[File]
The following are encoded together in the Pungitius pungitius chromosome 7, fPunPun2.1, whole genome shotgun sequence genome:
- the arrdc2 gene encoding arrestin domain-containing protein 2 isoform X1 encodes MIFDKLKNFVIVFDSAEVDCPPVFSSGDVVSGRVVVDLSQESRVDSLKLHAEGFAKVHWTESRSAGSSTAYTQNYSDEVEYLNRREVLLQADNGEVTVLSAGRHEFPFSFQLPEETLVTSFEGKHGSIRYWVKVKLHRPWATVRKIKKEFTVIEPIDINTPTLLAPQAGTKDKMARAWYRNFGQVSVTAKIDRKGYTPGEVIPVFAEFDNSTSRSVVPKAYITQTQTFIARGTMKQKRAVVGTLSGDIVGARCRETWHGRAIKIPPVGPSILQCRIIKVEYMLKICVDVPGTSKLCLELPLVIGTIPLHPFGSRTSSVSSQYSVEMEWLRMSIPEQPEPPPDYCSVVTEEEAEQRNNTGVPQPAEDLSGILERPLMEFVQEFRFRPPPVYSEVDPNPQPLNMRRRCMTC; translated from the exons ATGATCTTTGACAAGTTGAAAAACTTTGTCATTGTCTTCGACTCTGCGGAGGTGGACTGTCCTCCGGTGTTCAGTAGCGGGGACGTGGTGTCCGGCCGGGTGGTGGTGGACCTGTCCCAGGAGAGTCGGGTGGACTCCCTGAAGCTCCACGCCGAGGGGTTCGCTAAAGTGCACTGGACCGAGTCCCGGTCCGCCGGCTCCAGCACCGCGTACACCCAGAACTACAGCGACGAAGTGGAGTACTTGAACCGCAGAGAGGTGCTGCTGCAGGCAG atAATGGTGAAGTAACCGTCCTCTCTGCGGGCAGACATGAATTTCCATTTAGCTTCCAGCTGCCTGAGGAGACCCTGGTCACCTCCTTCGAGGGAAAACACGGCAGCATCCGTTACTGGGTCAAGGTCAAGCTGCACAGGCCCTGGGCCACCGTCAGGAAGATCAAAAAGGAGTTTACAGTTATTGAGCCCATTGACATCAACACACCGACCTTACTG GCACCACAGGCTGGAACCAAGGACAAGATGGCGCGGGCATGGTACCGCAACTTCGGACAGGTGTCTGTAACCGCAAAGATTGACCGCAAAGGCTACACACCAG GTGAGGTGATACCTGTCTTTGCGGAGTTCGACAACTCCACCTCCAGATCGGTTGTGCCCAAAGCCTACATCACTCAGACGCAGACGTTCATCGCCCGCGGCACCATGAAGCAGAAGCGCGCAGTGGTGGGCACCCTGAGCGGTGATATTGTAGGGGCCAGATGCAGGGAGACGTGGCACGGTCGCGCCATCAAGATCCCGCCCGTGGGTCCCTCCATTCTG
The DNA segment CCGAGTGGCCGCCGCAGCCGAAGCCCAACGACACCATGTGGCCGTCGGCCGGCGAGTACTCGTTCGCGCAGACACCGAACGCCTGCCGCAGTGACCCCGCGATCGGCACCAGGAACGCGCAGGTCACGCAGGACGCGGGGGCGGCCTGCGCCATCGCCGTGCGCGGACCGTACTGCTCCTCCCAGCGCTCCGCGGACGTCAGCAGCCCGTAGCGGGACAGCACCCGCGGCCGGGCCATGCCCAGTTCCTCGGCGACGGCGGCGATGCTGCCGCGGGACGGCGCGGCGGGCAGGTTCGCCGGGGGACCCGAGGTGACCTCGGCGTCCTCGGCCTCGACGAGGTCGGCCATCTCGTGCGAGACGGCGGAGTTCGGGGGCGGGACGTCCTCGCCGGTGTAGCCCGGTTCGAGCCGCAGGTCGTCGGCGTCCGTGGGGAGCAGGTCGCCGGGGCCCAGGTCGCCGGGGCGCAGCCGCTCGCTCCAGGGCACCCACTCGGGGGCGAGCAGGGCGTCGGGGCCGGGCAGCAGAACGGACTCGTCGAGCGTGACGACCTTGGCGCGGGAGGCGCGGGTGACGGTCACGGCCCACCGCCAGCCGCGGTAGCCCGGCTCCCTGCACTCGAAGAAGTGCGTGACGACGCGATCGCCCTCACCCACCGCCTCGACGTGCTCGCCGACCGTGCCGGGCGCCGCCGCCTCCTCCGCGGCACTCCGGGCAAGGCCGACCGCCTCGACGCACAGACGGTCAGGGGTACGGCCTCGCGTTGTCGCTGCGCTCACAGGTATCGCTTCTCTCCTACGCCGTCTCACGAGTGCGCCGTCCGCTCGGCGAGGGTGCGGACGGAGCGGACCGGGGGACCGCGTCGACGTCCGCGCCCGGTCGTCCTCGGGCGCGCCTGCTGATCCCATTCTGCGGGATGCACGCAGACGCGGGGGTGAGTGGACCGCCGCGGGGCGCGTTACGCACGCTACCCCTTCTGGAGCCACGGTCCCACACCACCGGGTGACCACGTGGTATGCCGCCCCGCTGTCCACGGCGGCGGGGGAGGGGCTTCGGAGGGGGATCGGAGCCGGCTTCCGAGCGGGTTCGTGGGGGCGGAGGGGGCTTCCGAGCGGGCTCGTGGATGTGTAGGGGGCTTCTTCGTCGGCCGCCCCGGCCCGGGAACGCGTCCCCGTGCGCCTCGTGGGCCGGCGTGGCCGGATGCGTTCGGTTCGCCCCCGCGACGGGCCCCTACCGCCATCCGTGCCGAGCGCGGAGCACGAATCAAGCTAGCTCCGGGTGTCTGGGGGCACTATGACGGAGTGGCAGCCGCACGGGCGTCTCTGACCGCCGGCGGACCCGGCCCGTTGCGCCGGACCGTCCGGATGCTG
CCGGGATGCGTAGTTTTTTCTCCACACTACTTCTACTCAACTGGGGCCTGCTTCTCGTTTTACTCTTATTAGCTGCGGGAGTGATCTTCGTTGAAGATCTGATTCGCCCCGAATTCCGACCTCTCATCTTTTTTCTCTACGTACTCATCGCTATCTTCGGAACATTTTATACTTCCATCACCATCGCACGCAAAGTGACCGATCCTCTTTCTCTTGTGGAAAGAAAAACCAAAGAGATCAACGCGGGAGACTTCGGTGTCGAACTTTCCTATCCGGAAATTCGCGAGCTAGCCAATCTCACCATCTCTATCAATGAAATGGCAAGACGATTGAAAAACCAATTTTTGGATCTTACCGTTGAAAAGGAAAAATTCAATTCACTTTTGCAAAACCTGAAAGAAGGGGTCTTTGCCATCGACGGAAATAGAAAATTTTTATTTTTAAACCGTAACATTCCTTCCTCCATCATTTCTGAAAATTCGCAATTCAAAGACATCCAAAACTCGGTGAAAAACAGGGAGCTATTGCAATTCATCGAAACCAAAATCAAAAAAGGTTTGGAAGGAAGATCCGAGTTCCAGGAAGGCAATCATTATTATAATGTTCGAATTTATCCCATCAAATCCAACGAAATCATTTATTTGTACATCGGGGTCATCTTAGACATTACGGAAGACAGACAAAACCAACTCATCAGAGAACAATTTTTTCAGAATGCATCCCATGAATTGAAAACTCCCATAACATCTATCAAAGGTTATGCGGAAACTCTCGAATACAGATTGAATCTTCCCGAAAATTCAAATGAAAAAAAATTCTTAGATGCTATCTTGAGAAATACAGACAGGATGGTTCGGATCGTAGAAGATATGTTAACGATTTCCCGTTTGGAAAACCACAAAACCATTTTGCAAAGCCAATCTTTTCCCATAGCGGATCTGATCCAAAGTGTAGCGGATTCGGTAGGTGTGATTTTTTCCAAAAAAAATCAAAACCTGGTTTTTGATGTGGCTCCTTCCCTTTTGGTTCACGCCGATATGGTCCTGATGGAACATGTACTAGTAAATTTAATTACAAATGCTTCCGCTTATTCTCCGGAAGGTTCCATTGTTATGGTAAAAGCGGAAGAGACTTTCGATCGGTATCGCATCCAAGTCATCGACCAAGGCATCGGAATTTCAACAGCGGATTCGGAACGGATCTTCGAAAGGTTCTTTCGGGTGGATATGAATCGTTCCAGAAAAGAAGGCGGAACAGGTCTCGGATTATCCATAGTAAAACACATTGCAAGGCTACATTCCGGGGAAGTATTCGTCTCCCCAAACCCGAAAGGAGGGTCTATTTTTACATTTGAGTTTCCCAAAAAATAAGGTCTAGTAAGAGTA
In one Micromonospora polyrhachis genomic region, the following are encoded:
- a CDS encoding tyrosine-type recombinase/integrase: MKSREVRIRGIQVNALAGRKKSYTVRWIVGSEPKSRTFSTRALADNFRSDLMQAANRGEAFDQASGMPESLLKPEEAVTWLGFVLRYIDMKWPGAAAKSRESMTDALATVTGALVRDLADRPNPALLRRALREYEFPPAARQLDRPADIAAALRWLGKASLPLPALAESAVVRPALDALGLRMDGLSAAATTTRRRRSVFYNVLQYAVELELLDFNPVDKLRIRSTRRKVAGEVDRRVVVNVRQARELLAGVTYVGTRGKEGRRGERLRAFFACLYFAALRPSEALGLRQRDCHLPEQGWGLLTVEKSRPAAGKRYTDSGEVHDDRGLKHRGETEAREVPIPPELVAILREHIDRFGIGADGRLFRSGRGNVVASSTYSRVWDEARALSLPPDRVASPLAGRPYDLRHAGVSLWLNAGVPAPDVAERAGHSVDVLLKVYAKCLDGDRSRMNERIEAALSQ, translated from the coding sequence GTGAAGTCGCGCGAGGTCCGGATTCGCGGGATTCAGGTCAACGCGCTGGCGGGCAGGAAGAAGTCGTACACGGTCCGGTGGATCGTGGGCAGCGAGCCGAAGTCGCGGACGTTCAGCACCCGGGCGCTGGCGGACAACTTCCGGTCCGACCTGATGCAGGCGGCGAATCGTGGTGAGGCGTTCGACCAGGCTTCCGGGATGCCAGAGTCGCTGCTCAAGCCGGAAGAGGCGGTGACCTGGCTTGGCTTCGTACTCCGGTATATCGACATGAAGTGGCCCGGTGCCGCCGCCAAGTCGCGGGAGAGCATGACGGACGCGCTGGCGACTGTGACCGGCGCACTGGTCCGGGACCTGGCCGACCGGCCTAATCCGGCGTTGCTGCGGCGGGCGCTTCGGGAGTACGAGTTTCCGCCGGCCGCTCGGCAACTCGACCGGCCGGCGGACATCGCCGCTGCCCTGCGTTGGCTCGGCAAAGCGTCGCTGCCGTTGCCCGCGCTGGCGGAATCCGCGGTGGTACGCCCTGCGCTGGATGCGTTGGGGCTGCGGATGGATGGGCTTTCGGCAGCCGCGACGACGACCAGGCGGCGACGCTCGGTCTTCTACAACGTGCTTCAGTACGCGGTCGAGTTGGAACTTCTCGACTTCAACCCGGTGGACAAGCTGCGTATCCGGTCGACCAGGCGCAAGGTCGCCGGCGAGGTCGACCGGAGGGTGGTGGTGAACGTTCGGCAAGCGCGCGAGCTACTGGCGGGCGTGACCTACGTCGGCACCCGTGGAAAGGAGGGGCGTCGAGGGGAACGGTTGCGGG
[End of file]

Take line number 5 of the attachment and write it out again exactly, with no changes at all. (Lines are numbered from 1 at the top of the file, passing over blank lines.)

In one Micromonospora polyrhachis genomic region, the following are encoded: